One of my favorite quotes is from J.R.R. Tolkien: "Not all those who wander are lost."
I remember a friend of mine who came out of the closet before I did had the quote on a bumper sticker on the back of his car. At the time I was still a member of the church, and he had recently chosen to leave the MTC while preparing to go on his mission because he no longer wanted to live a lie. He was coming out and seemed very happy in doing so. I remember being jealous because I wished I could do the same thing. At the same time, I also felt concerned for his spiritual well-being because I felt at the time that he was giving up and giving in to things that would take him away from Eternal Life. When I read the quote at the time, it made me think, but I wasn't sure I believed it was true.
Now that I'm on the other side of things, I very much believe it. It's interesting being an outsider looking in (I mean as far as Mormonism goes). I'm still active (as active as a non-member can be) and attend church as often as I'm able. Although I miss some things about being a member, in some ways I actually enjoy church more because there's not as much pressure. Not only that, it's interesting to see Mormonism from a different set of eyes than when I was entrenched in it.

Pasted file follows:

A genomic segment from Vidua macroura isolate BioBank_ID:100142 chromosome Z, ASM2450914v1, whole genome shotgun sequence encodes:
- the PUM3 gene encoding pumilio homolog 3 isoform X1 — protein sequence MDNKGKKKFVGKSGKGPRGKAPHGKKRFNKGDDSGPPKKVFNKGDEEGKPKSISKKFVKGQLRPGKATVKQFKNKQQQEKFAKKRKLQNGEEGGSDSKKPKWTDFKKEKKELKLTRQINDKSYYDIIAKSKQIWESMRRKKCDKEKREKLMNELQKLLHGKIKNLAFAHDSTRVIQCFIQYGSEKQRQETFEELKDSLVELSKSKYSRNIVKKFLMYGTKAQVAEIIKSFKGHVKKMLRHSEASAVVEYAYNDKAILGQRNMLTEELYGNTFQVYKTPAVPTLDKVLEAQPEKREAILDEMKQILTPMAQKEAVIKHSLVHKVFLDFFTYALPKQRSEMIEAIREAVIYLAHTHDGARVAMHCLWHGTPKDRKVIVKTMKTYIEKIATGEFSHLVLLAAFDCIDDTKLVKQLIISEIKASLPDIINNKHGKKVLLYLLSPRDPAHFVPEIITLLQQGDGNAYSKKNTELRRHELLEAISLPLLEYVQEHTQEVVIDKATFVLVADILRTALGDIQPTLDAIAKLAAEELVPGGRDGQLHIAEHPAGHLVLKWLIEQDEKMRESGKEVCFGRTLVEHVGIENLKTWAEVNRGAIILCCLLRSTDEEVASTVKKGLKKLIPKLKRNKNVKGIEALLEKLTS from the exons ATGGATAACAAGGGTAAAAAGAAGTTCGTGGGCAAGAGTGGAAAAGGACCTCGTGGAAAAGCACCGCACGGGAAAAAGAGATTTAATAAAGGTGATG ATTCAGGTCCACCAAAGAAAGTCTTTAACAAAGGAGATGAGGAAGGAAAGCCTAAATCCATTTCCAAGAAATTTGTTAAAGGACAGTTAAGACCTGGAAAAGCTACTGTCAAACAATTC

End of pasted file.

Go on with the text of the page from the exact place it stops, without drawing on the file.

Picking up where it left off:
Today in Sacrament Meeting, this lady gave a talk on adversity. The talk itself was fine, but what struck me is that she was talking about how her son had not been able to serve a mission for whatever reason, and he was losing his testimony, and she was talking about how for a great deal of her life, her goals and dreams included her son serving a mission, and when that didn't happen and when his faith was shaken, it shook her own world and caused her feelings of anger, unhappiness, and confusion.
Now, I don't know the circumstances of her situation, and the main point of her talk was that she finally found a place of peace after this adversity, but it got me to thinking about the expectations people have as members of the LDS Church and what happens to them when those expectations are not met. So many people feel that if they just keep all the commandments and do everything church leaders tell them to do, all will be well. People expect to serve missions, fall in love with a member of the opposite sex, get married in the temple, have a family, have those kids go on to live as honorable members of the church, and then eventually die and go on to eternal salvation.